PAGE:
Sorry, Tom. It went a LOT further than that. We have the evidence. Fox and Samson’s exchanged grossly-affectionate messages (in which Fox refers to the extorted flight as “Samson Air”) weren’t very ambiguous.
Samson was sentenced in March. Fox is clearly now communing with a higher court.
Ordinarily, an attempt on Moran’s part to downplay the lowest point of Jamie Fox’s career could easily be interpreted as the result of simple politeness, or the byproduct friend’s natural affection, but for the fact that Moran’s tone implies he either (1) thinks Fox was innocent or (2) didn’t think what he was accused of doing was that big of a deal.
“He was determined to fight that charge, and while I can’t pass judgment, it is grating to have sat through the Bridgegate trial and seen far more malevolent characters walk free,” recounted Moran, recollecting one of their final encounters.
So government officials extorting special favors is less serious to the editorial board chieftain of New Jersey’s largest daily newspaper than… lane closures in which no one was hurt.
Like I said… tone deaf.
Let’s talk about what’s “grating” to the 99.9999% of us who aren’t Trenton or media elites: Moran made a national name for himself by hating the game’s greatest player (Chris Christie) but still apparently loves the game (crooked Trenton politics) at a time when New Jersey’s pension system is exploding and foreclosure rates are hitting a national high. Or at least it doesn’t bother him? It should. The disconnect between his compassion for Fox and his tacit approval of Fox’s public corruption which hurt a LOT of people is jarring.
Moran and those like him don’t use their platforms to advocate for the Average Joe and Jane.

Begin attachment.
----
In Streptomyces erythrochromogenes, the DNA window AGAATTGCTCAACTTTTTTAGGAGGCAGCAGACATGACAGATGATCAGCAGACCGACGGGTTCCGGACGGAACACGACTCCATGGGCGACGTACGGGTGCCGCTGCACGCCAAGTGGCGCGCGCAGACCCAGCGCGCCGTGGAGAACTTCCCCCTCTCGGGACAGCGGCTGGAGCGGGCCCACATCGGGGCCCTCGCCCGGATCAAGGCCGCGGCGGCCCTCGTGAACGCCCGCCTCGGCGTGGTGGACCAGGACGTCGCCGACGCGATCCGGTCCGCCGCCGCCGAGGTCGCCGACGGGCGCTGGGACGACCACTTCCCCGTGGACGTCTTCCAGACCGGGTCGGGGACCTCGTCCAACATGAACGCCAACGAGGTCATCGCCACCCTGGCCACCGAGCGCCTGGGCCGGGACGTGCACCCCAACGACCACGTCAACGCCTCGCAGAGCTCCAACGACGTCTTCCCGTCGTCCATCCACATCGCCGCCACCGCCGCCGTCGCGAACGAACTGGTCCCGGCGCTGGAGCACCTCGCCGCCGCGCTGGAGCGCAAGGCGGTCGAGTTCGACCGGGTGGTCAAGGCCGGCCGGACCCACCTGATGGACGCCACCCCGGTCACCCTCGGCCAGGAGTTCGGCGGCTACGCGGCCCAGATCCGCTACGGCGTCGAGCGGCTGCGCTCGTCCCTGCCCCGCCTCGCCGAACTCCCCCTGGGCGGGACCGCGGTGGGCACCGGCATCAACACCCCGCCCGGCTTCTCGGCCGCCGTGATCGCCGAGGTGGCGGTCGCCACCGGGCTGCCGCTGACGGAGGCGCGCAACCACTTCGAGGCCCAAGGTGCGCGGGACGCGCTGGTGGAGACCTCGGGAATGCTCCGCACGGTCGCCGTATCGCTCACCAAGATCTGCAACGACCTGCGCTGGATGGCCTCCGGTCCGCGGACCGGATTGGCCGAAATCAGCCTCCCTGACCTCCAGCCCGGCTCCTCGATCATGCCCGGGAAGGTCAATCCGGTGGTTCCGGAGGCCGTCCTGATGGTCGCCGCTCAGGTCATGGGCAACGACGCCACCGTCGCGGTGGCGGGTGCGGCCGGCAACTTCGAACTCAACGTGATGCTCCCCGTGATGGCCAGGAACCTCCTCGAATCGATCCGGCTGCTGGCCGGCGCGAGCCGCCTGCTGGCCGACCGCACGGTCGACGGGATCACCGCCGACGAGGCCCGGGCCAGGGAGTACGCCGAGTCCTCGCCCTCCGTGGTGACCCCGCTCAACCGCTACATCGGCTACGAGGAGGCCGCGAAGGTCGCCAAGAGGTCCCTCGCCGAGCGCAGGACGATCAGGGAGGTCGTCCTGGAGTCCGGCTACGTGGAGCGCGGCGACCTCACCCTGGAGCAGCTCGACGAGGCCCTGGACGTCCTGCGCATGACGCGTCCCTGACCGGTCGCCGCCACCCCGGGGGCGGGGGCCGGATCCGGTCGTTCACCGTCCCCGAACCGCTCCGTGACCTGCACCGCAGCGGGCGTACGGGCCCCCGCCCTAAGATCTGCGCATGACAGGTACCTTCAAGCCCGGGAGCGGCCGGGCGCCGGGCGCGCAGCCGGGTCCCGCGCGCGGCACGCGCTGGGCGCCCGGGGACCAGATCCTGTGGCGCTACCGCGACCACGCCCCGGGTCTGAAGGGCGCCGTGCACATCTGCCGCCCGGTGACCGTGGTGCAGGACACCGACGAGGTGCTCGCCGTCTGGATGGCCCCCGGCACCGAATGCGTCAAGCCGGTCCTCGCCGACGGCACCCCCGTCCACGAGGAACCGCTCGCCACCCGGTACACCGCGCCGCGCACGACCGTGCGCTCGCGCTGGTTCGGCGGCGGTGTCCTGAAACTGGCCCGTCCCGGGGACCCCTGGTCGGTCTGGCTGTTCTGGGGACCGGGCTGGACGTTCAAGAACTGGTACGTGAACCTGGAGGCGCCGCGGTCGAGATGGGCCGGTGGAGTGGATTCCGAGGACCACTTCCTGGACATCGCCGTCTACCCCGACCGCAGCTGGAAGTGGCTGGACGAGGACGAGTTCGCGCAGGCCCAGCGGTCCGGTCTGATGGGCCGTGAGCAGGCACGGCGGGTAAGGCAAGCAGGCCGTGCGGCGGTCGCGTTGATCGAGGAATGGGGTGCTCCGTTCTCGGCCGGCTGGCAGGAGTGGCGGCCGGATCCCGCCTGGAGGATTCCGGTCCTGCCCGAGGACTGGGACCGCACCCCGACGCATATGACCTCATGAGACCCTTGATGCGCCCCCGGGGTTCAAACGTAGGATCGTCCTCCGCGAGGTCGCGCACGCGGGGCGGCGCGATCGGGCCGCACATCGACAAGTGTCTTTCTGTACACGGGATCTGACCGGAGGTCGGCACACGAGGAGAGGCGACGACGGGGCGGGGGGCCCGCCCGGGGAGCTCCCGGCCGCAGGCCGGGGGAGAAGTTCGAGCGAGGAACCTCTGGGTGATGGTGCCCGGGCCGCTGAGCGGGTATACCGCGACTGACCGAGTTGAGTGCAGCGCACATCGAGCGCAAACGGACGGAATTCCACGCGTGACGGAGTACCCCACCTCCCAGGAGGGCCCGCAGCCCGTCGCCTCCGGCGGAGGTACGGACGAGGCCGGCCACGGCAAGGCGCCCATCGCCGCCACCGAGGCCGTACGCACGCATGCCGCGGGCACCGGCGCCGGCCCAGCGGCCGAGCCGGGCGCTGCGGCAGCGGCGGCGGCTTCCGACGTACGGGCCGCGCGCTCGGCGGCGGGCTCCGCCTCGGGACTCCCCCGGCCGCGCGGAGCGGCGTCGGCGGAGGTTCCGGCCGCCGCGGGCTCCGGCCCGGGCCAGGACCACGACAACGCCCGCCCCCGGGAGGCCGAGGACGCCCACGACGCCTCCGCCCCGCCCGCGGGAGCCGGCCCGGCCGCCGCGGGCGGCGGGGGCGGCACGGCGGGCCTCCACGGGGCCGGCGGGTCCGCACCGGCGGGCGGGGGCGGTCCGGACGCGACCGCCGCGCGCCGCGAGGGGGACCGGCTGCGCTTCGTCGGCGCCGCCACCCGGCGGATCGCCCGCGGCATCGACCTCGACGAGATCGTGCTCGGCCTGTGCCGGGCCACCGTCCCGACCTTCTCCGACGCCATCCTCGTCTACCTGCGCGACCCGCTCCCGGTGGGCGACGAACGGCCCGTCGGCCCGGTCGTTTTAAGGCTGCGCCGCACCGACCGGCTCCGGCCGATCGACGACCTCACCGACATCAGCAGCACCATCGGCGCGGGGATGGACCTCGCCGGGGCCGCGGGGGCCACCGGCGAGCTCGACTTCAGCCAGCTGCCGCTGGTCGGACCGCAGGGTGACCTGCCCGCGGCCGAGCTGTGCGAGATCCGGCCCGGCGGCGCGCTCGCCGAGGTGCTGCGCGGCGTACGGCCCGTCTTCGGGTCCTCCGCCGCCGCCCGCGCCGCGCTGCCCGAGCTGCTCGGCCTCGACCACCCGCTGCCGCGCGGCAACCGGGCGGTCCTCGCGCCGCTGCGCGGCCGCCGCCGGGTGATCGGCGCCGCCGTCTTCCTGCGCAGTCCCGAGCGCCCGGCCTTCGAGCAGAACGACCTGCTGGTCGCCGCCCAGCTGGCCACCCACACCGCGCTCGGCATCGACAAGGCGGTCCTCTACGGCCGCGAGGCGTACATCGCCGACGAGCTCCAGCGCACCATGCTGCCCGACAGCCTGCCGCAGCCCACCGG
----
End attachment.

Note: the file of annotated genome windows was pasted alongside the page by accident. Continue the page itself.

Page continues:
It’s all about pushing agendas and covering for other members of the club like the late former Commissioner.
Don’t navigate away from this post until you’ve wrapped your mind around the reasons WHY Fox gets a pass. The Democrat Fox’s politics matched Moran’s own far-left worldview so Fox will be fondly remembered on the inside despite helping orchestrate (my personal opinion after reading through the charges, which I’d encourage you to do) one of the most egregious abuses of government power in state history.
They CREATED A FLIGHT FOR ONE MAN, folks! Objectively ballsier than temporarily closing a couple of lanes to piss off a mayor.
Fox died guilty beyond any engaged observer’s reasonable doubt (again, that’s my informed opinion) but also too young at age 62, and in a manner that I wouldn’t wish on my worst enemy. I sincerely hope he rests in peace.
As for the political establishment he leaves behind? And its apologists? Particularly in light of this week’s news our of Paterson?
The long-abused taxpayer of New Jersey won’t find any peace under these tone-deaf morons declare, once and for all, whose side they’re on and submit themselves to the taxpayers for judgment.